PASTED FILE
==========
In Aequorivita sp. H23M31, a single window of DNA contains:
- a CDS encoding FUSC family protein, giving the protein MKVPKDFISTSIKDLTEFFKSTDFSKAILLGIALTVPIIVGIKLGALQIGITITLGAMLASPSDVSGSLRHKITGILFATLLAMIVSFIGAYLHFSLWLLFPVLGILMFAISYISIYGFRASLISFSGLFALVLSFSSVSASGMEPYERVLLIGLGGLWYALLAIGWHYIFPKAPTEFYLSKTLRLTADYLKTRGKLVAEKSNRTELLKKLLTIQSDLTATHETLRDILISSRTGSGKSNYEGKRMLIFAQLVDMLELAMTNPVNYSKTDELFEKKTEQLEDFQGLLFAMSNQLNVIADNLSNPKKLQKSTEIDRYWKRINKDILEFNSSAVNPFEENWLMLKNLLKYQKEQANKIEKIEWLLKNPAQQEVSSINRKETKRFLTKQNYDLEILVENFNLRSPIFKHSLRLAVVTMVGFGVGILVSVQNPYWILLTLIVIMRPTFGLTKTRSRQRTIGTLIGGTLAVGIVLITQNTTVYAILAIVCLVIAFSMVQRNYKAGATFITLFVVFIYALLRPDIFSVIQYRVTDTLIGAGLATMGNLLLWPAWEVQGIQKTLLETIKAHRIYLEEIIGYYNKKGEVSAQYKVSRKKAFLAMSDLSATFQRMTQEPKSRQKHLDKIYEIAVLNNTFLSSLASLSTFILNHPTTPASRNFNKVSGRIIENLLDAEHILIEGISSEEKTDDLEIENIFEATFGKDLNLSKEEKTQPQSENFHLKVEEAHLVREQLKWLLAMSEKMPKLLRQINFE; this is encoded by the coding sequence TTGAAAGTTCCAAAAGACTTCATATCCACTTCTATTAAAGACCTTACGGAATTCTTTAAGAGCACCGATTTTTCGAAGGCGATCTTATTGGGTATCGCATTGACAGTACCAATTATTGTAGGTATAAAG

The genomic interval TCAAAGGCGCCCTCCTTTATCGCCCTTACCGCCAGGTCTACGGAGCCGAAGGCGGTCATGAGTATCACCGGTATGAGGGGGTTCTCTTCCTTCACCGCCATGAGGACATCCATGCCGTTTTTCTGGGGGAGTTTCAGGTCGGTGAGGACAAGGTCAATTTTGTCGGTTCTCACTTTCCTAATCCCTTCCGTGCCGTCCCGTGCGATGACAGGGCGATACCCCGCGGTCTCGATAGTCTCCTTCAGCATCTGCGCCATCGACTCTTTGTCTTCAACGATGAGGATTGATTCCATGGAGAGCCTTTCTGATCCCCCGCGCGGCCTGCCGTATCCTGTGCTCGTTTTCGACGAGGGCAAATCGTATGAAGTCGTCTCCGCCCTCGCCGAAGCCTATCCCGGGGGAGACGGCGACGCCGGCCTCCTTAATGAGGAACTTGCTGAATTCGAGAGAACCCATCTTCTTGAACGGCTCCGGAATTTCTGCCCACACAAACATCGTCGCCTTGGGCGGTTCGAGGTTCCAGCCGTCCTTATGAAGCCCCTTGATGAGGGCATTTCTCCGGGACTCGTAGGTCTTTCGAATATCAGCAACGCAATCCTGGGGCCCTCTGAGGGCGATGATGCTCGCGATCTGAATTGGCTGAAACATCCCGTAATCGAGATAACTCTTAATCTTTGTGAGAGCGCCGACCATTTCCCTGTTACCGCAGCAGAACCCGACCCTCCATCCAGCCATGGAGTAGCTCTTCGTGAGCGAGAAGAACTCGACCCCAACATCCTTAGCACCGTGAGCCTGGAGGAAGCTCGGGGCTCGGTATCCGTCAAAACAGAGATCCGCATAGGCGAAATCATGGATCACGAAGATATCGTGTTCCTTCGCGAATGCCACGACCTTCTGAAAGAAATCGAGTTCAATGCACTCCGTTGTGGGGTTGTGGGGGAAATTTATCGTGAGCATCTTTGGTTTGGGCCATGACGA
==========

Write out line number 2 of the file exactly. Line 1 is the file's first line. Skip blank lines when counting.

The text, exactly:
- a CDS encoding FUSC family protein, giving the protein MKVPKDFISTSIKDLTEFFKSTDFSKAILLGIALTVPIIVGIKLGALQIGITITLGAMLASPSDVSGSLRHKITGILFATLLAMIVSFIGAYLHFSLWLLFPVLGILMFAISYISIYGFRASLISFSGLFALVLSFSSVSASGMEPYERVLLIGLGGLWYALLAIGWHYIFPKAPTEFYLSKTLRLTADYLKTRGKLVAEKSNRTELLKKLLTIQSDLTATHETLRDILISSRTGSGKSNYEGKRMLIFAQLVDMLELAMTNPVNYSKTDELFEKKTEQLEDFQGLLFAMSNQLNVIADNLSNPKKLQKSTEIDRYWKRINKDILEFNSSAVNPFEENWLMLKNLLKYQKEQANKIEKIEWLLKNPAQQEVSSINRKETKRFLTKQNYDLEILVENFNLRSPIFKHSLRLAVVTMVGFGVGILVSVQNPYWILLTLIVIMRPTFGLTKTRSRQRTIGTLIGGTLAVGIVLITQNTTVYAILAIVCLVIAFSMVQRNYKAGATFITLFVVFIYALLRPDIFSVIQYRVTDTLIGAGLATMGNLLLWPAWEVQGIQKTLLETIKAHRIYLEEIIGYYNKKGEVSAQYKVSRKKAFLAMSDLSATFQRMTQEPKSRQKHLDKIYEIAVLNNTFLSSLASLSTFILNHPTTPASRNFNKVSGRIIENLLDAEHILIEGISSEEKTDDLEIENIFEATFGKDLNLSKEEKTQPQSENFHLKVEEAHLVREQLKWLLAMSEKMPKLLRQINFE; this is encoded by the coding sequence TTGAAAGTTCCAAAAGACTTCATATCCACTTCTATTAAAGACCTTACGGAATTCTTTAAGAGCACCGATTTTTCGAAGGCGATCTTATTGGGTATCGCATTGACAGTACCAATTATTGTAGGTATAAAG